Effect of Oak Barren Restoration on Carabidae (Coleoptera) Within a Kame-Kettle Bog System

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Ecological Restoration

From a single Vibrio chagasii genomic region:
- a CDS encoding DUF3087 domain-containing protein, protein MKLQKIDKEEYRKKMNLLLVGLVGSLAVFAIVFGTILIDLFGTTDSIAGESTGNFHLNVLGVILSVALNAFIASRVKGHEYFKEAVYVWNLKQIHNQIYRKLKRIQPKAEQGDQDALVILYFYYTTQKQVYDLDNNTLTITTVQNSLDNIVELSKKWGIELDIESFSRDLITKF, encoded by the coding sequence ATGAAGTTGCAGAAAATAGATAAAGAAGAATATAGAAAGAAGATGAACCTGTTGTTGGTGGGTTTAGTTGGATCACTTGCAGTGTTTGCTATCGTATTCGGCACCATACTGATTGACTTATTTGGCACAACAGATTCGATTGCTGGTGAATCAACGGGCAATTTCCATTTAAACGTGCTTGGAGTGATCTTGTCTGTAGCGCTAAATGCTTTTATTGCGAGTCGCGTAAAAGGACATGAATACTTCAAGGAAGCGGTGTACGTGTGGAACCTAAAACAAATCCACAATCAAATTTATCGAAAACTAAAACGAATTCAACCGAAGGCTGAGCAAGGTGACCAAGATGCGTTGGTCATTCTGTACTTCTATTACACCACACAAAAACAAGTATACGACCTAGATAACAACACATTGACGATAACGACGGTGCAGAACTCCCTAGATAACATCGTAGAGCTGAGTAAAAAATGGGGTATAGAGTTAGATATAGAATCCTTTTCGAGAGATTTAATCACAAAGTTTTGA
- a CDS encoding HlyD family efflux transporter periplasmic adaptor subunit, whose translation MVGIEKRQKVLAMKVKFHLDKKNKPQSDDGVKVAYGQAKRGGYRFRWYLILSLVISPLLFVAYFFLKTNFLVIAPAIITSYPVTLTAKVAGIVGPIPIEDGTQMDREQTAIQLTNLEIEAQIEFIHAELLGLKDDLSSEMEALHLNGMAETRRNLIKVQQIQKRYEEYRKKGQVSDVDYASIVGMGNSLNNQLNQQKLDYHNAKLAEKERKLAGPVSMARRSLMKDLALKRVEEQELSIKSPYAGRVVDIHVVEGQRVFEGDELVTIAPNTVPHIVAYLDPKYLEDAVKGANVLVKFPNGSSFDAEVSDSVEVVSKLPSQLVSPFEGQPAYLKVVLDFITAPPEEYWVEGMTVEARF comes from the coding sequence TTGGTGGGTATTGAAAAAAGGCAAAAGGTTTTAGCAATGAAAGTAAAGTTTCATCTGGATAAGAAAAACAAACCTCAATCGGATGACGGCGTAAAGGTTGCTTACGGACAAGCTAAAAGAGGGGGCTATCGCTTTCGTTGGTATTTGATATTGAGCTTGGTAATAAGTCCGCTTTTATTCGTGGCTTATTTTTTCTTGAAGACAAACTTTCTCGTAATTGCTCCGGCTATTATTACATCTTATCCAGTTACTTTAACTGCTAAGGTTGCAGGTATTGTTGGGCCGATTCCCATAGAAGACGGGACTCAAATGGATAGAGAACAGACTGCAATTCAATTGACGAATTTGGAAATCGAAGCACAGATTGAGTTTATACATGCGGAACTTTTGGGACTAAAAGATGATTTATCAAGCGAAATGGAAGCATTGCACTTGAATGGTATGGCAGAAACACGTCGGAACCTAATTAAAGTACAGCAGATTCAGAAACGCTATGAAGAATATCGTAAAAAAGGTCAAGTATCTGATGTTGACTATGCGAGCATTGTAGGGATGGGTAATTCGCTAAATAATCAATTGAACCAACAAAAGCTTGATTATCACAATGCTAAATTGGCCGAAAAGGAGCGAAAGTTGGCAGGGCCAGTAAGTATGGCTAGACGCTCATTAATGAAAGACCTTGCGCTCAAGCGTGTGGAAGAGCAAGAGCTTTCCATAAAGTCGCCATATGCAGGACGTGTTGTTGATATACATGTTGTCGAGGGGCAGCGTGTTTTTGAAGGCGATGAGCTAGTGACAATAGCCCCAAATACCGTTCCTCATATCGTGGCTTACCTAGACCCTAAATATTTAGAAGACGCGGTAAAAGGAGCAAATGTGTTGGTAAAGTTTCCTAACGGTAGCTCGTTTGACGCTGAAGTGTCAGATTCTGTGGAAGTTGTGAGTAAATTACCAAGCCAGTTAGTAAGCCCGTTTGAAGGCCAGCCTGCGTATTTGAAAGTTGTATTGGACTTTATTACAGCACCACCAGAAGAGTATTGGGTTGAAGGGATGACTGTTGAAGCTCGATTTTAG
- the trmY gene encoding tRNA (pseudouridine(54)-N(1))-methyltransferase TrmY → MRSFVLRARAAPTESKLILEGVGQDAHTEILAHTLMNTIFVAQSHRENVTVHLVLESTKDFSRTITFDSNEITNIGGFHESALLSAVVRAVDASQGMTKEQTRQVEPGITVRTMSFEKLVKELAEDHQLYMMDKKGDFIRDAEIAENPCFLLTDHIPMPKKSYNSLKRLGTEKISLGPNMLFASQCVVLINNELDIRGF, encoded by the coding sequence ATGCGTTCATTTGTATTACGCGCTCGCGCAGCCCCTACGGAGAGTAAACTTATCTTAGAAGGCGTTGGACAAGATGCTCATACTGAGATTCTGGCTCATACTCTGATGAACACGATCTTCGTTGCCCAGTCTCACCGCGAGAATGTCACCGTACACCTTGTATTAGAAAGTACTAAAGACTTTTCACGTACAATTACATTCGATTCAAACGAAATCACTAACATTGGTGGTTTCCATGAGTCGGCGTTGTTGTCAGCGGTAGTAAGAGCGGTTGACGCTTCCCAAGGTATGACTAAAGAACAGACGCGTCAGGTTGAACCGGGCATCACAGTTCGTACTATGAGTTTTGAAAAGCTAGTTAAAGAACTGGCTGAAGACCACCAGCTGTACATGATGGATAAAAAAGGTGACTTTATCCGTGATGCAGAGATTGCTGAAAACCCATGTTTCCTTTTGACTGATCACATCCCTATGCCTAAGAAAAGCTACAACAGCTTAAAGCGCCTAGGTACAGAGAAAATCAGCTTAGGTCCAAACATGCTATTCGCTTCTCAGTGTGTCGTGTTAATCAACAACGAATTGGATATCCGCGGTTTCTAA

Carabid diversity may provide remarkable indicators of habitat type. We tested how habitat affinities of ground beetles correspond to restoration success for black oak barrens previously assessed for understory flora. Three different restoration techniques were applied to set back succession of encroaching woodlands and to open the habitat: selective canopy tree removal favoring 5% to 30% tree canopy cover, removal of thick forest floor leaf litter, or prescribed fire. All methods were set within 35 × 35 m plots spread across 10 glacial kames, which are mounds of sand and gravel deposited by melting ice sheets. Baseline surveys using pitfall traps obtained 21 species of Carabidae, almost all of which were characterized as woodland species. Imposing disturbance increased species numbers to 28, with 11 newly discovered and four not found in the resurvey. Of the new inhabitants, four species known to use grasslands and one woodland edge species had become common, while numerous woodland species declined in abundance. This marked community change in Carabidae occurred primarily after select canopy tree removal, which was the treatment that best shifted the forest back to a mosaic of open oak sand barrens and grassland. Prescribed burns only increased one woodland edge species that also appeared after canopy thinning and leaf litter removal. Change in the carabid species indicated success in shifting habitat and, concurrently, shifting understory plants increased diversity of carabids towards species that may be lost should the region remain dominated by homogenous closed-canopy forest.